Updated

Equalizing the Playing Field-FIFA 2026 Bidding Process — Ambassador Edward M. Gabriel (ret.)

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Olympic Games London 2012, Spain vs Morocco Photo: Ignacio Palomo Duarte

Ambassador Edward M. Gabriel (ret.)
May 30, 2018

ED official photo - small(This article has been updated from its original version first published March 23, 2018)

At first glance, one has to wonder if the competition to host the 2026 soccer (football) World Cup can even be competitive. It’s the United 2026 joint bid of the US, Mexico, and Canada versus Morocco.  With a combined GDP of more than $21 trillion, the US-led consortium appears to have an overwhelming advantage over Morocco, a country the size of California with a GDP of just over $100 billion.  It sounds like a real David and Goliath battle. However, it is also a perfect example of why FIFA should take into consideration a higher vision that goes beyond hosting 48 soccer teams in 32 days, and how hosting the competition can advance the development and infrastructure goals of the winning bid.

A five-person task force made inspection visits in June and scored the proposals of both bidders before FIFA member countries vote.  Seventy percent of the scoring leans heavy on the strength of existing infrastructure (50% allocated to stadiums), while the remaining 30% is based upon proposed costs and revenues.  Morocco scored 275/500, while the United bid scored 402/500. No part of the United proposal was considered “high risk”, while Morocco had three high risk sections. Both countries were approved by the FIFA Council on June 10th, with a final vote to be taken by FIFA member countries on June 13th.

The United bid has several advantages:

  • Well-developed infrastructure in large cities with superb transportation networks, stadiums, hotels, ticketing and tourist facilities, including 16 luxury NFL football stadiums.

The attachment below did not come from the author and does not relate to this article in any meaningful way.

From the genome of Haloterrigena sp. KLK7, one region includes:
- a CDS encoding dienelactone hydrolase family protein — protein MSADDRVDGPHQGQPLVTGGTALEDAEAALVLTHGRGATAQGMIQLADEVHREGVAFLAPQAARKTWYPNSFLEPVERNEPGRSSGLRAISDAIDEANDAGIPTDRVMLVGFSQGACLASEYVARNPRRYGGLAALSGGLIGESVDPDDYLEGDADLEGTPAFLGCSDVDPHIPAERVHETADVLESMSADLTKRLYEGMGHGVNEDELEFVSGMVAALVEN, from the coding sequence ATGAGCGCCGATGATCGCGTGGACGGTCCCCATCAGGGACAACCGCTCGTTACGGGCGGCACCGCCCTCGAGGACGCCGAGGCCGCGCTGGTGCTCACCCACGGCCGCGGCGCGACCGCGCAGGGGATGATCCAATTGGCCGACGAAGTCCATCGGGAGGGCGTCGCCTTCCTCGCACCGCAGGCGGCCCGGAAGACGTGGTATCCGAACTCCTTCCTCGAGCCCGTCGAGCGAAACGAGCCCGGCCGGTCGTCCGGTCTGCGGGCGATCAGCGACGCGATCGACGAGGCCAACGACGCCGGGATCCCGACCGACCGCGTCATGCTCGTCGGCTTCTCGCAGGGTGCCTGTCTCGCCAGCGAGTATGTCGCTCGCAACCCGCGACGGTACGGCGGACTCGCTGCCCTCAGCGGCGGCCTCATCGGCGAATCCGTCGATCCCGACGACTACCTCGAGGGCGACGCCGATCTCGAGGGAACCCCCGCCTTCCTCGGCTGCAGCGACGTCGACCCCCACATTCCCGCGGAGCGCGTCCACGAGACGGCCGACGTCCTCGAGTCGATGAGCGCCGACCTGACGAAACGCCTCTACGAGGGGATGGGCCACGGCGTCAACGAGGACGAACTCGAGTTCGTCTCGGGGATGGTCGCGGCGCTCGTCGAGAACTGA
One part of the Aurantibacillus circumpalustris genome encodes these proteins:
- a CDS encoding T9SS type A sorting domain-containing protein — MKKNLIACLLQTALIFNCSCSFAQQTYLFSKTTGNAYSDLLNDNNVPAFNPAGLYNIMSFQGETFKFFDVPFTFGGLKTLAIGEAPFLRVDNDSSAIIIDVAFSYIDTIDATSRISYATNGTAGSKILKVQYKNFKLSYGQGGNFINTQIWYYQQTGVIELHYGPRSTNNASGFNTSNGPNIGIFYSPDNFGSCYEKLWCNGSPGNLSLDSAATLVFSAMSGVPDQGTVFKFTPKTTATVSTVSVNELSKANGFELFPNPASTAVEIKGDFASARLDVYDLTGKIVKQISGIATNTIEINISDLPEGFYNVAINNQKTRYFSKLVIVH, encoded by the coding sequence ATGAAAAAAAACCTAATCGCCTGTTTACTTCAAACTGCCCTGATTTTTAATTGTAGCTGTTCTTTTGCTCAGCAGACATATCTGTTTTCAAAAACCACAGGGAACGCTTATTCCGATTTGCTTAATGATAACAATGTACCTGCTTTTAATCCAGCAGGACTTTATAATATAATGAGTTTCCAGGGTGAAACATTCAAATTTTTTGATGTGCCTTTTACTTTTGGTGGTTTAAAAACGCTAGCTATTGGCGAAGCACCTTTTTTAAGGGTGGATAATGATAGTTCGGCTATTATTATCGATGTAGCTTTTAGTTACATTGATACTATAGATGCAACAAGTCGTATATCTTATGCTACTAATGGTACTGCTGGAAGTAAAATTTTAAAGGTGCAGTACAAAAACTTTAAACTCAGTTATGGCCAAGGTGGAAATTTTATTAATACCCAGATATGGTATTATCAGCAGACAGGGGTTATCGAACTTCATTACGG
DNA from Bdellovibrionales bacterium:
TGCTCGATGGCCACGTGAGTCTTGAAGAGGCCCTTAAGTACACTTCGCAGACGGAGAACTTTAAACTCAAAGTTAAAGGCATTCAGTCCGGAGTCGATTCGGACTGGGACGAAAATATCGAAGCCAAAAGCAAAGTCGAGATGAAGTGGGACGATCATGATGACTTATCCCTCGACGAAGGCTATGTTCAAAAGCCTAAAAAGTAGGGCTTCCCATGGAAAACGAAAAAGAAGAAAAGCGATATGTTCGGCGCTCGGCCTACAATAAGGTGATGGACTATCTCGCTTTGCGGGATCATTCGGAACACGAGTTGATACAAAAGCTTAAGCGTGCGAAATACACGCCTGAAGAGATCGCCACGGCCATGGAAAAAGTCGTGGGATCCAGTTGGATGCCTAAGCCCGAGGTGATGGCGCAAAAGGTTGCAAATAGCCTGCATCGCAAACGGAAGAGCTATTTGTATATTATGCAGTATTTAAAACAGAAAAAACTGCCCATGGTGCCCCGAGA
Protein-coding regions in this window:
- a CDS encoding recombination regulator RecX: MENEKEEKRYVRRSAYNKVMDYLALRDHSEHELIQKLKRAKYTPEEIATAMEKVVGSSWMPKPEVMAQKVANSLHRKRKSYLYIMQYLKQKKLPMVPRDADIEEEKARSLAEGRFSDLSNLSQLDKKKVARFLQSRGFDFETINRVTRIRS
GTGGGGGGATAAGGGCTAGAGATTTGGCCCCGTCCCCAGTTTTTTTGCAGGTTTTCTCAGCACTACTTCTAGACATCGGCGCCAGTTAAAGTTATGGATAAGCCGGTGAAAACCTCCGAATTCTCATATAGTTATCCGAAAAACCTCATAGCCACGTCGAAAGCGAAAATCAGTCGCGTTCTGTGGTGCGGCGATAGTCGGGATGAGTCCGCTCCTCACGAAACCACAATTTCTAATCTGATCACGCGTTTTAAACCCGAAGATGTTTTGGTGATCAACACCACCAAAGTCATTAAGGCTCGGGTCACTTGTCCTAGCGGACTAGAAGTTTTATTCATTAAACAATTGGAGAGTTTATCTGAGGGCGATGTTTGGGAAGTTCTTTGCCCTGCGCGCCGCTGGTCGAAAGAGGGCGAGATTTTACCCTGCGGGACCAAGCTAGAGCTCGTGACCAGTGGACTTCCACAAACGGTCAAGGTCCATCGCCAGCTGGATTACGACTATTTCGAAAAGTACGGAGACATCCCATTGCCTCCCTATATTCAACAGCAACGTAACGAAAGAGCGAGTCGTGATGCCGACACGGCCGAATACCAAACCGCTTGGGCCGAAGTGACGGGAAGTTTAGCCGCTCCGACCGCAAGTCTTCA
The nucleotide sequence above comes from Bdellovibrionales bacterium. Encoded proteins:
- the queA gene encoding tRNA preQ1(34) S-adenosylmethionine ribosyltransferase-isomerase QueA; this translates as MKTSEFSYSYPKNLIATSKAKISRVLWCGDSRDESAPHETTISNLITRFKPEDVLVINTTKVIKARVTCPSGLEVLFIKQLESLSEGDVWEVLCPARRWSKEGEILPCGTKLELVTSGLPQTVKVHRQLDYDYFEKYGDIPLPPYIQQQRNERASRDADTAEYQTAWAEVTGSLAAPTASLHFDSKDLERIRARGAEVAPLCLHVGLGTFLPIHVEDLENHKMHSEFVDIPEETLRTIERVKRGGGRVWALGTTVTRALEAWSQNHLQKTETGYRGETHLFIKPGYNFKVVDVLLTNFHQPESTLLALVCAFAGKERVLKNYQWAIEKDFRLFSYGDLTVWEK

• Experience counts. The United States, Mexico and Canada have hosted a combined three FIFA World Cups.  With more teams competing than ever before (48) and 80 games in 32 days, experience may matter more than at any time before.
  • The potential market in North America is huge, with a population of a half billion people. FIFA plans to earn $300M more from the North American venue.

Morocco has its advantages as well:

  • It offers a compact solution: one time zone, one currency, and all host cities are within a 350 mile radius from Casablanca, thus reducing logistical challenges.  And more than half of the competing teams are within the same time zone so the times of the games better match up with the football loving fans of Europe.
  • Morocco is a football haven, being the first African country to qualify for the FIFA World Cup in 1970 through African qualification, and the first African country to reach the 2nd round of the FIFA World Cup in 1986. Bid chairman, Moulay Hafid Elalamy remarked that this has bred an amazing passion and knowledge for the game.  Morocco has also hosted two successful FIFA Club World Cups (2013 and 2014) and the most recent African Cup of Nations (2018).
  • Morocco’s infrastructure is in great need of an upgrade, including its stadiums.

Yes, you read it correctly; the need to invest in the infrastructure of the country should be an advantage, rather than disadvantage, at least for countries with proven records when it comes to developing their infrastructure.  One Moroccan official recently remarked that for Morocco to meet the needs of the World Cup, it would have to become one huge ‘building site’.

Morocco is ranked 35th in the world in infrastructure development, which makes it the highest ranking developing country in the world committed to fulfilling an infrastructure vision.   It understands the challenge and has committed to spend nearly $16 billion in new infrastructure in support of its bid.

Morocco, with a per-capita income of only $8600, has developed an interconnected system of expressways, rail transportation, modern ports, and advanced Internet technology. It will inaugurate the first high speed train in Africa this summer, something America has yet to achieve.

The World Cup should be more than a game.  It should also pride itself on contributing to the advancement of developing countries by using its application process as a way of expediting the efforts of those countries with proven track records to advance the infrastructure needs and economic prosperity of their citizens. Morocco is definitely hitting above its weight by all measurements and deserves to be given extra credit in its FIFA bid for its infrastructure success.

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